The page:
It's 7AM and as the streets of Tokyo start to come alive, a group of Onnabes leave the New Marilyn Club to head back home. After a long night of entertaining customers at the club and singing Karaoke, they're pretty tired, but their suits are still sharp as ever (if a little baggy) and their hair looks freshly coiffed. Apart from the hour, they don't look much different than any other style conscious young man looking to make an impression - except for the fact that they are all women. After all, the term Onnabe refers to a woman who lives as a man and dates other women. "Shinjuku Boys", a documentary from 1995 by Kim Longinotto and Jano Williams, not only introduces us to three of them, but provides three very intimate portraits.
This year's Hot Docs Canadian International Documentary Festival has, as one of its many programs, an Outstanding Achievement retrospective on filmmaker Longinotto. She's won numerous awards for a variety of documentaries (such as "Rough Aunties", "Divorce Iranian Style" and "Sisters In Law") and many of them focus on women in extraordinary circumstances and provide some understanding as to how they survive. Given that and a quick reading of the topic of "Shinjuku Boys", one might be led to think these women are reacting to a very patriarchal society and looking for their own roles within it. That's not the case. These women (or "boys" as they tend to be referred to - even by each other) have far more personal reasons for choosing to adopt these more masculine roles.
The film splices in scenes from within the club (where the Onnabes work as hosts to female clientele) with individual interviews and glimpses of their personal lives outside the club. Of the three, Gaish is the only one who seems to extend the contacts from within the club to outside. She seems to attract several clients who want to keep her to themselves and are very eager to have a monogamous relationship. Gaish also seems to relish being slightly cruel to these women - purposely ignoring their calls, hanging up on them and being a bit too brutally honest. Of course, it only pulls these women in deeper. Whatever it is they aren't getting from the men of Tokyo, Gaish seems to have it. Tatsu, on the other hand, lives with a lovely young 19 year old girl in what seems to be a very caring relationship. The hormone injections seem to be helping bring out further masculine traits in Tatsu (and more hair), but it won't help in ever allowing them to conceive a child together - something they seem to accept well enough, though there are certainly pangs of sadness in their words. Kazuki also seems to have found a partner outside the club. She lives with Kumi, a man who lives as a woman, and though their relationship is "sexless", there appears to be a strong, comfortable and completely loving rapport between them.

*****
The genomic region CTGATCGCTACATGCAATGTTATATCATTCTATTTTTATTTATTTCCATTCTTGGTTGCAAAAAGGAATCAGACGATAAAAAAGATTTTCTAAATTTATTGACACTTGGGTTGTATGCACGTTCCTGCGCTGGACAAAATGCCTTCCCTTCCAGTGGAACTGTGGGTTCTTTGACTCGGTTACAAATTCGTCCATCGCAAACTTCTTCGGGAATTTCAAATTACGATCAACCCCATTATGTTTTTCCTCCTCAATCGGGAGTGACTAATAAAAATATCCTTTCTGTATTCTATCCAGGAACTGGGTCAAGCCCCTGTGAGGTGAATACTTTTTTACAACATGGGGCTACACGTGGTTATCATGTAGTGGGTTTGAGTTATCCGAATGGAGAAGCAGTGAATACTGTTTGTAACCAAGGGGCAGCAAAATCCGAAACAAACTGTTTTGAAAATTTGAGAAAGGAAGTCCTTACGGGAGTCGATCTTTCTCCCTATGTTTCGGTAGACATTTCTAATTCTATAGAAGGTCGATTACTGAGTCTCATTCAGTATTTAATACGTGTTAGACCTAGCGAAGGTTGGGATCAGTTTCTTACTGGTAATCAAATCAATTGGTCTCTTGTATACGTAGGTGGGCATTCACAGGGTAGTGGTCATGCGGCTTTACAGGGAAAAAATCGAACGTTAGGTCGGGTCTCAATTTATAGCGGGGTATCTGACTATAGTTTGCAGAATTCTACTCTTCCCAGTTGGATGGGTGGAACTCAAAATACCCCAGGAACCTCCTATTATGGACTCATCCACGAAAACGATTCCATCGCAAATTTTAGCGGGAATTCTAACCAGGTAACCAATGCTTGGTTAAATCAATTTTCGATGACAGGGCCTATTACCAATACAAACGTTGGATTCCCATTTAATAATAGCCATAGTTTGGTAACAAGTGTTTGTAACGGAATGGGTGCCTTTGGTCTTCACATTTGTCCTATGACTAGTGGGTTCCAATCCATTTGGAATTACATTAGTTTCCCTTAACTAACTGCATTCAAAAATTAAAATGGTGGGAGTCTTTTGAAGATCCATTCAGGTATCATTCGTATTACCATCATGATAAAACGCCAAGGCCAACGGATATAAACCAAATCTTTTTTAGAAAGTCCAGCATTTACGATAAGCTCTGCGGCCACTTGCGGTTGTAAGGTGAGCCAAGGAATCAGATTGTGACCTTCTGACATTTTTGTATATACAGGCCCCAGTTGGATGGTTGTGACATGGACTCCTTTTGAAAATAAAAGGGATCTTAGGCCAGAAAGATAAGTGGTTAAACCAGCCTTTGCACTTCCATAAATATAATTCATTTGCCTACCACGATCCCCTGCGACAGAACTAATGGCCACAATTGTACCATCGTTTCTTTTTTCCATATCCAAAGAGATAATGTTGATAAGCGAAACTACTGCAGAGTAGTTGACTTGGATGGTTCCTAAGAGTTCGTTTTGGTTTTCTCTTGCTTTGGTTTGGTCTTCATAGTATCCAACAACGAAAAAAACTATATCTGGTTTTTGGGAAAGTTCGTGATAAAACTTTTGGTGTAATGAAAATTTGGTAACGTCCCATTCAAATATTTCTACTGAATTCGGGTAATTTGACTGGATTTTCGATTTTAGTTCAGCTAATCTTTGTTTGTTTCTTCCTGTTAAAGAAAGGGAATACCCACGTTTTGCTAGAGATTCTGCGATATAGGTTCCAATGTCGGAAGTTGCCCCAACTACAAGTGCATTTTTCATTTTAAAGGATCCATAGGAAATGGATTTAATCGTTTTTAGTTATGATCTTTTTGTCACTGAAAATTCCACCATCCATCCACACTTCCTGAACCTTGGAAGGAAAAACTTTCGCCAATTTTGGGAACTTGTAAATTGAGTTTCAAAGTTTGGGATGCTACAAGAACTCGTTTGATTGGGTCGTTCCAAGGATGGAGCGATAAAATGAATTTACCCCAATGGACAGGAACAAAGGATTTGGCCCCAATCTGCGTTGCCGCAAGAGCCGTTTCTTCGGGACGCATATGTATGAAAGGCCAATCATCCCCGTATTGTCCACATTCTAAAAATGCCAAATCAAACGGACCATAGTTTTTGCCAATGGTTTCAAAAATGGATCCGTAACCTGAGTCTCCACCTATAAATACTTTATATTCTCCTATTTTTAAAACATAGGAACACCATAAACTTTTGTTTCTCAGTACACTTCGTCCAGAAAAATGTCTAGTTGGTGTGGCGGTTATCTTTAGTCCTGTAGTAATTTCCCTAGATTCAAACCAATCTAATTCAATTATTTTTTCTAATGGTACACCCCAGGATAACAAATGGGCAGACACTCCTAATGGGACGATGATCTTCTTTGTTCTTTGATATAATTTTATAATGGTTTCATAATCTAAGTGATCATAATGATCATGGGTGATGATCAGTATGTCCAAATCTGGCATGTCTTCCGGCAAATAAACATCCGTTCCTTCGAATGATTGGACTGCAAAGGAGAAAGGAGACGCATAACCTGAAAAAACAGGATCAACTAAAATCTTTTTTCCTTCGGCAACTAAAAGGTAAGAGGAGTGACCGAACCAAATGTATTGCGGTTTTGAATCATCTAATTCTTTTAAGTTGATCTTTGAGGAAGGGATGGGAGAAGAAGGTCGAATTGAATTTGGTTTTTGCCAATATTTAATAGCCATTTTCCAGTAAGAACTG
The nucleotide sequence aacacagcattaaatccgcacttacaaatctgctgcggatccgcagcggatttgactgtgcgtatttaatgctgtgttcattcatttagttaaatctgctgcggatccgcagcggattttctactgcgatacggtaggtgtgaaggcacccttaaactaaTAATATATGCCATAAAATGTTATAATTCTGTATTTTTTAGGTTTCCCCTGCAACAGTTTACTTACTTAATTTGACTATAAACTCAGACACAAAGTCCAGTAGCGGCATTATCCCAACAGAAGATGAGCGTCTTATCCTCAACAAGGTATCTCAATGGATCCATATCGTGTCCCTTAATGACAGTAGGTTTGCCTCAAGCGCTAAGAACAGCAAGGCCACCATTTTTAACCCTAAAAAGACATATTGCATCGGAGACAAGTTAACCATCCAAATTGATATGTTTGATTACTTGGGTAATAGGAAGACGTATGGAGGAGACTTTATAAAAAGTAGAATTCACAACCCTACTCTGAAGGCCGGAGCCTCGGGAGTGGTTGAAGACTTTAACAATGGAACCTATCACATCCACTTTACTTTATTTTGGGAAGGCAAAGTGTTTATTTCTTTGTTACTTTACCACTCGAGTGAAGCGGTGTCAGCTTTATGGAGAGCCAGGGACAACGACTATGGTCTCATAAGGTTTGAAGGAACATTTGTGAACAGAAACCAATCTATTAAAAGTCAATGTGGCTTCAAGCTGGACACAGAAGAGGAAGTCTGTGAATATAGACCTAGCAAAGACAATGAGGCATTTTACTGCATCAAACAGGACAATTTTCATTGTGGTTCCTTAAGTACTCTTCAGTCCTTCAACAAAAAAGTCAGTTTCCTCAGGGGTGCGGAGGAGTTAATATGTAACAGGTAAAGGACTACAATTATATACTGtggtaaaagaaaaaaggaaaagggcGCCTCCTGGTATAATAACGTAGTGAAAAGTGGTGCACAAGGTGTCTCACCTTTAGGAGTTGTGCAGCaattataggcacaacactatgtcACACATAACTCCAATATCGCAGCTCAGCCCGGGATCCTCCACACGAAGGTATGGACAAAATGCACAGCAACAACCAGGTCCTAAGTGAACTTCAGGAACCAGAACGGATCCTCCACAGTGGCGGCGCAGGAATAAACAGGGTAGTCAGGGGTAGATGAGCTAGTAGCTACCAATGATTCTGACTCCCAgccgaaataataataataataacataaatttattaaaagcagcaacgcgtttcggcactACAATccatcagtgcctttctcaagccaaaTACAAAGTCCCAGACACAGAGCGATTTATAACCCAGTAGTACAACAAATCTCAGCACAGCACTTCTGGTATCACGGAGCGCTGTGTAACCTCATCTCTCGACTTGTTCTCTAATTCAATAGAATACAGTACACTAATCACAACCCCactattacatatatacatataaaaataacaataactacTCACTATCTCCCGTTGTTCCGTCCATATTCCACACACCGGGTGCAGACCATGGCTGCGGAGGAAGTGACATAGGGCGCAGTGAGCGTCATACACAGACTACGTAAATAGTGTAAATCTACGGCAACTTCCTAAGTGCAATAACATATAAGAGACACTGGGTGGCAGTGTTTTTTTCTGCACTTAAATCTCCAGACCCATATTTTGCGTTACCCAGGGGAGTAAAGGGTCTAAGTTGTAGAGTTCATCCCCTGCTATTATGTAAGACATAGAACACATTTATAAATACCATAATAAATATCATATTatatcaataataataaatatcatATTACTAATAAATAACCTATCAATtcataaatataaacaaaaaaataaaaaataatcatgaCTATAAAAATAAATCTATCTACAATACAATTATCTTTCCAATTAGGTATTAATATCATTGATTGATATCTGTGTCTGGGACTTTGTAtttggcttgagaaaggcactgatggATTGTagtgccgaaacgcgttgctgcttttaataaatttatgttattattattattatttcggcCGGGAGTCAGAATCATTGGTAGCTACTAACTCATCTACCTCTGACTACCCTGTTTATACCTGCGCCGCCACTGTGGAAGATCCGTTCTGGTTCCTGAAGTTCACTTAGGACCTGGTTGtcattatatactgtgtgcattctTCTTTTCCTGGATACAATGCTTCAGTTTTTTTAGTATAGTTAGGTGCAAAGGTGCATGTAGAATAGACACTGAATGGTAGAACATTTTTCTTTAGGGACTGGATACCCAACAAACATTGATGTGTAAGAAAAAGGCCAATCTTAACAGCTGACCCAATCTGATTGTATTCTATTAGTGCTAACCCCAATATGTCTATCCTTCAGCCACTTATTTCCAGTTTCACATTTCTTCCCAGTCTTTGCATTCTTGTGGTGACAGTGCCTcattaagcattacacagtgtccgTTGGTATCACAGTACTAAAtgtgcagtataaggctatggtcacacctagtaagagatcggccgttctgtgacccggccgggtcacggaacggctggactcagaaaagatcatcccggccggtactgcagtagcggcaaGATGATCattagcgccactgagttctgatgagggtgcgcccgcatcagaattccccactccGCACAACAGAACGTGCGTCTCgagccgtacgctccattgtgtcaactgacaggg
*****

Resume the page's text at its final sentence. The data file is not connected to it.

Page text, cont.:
The film works so well because Longinotto and Williams have found some amazing subjects who are willing to share their lives and talk openly about them. And yet, Kazuki has not even told her own mother about being an Onnabe. One of the best scenes in the film actually shows Kazuki calling her Mom, delicately broaching the subject and finally telling her about how she really lives. She shares with the camera how terrified she is, but her chain-smoking through the call is enough to let us know that. The only issue I have with the film is that it's too short - at 53 minutes, we simply don't get to spend enough time with these three fascinating people who are so much more than just their chosen lifestyles. I wanted to hear more about Tatsu's plans for the future, Kazuki and Kumi's little spats and Gaish's underlying sadness. There's likely even an entire separate film to be made about the women who frequent the New Marilyn Club - are they truly disillusioned with the men they know or do they find something special in the Onnabes? There are many angles with which you could follow up and maybe that's why the film is so short - after hooking us with these intriguing characters, they want us to do the rest on our own.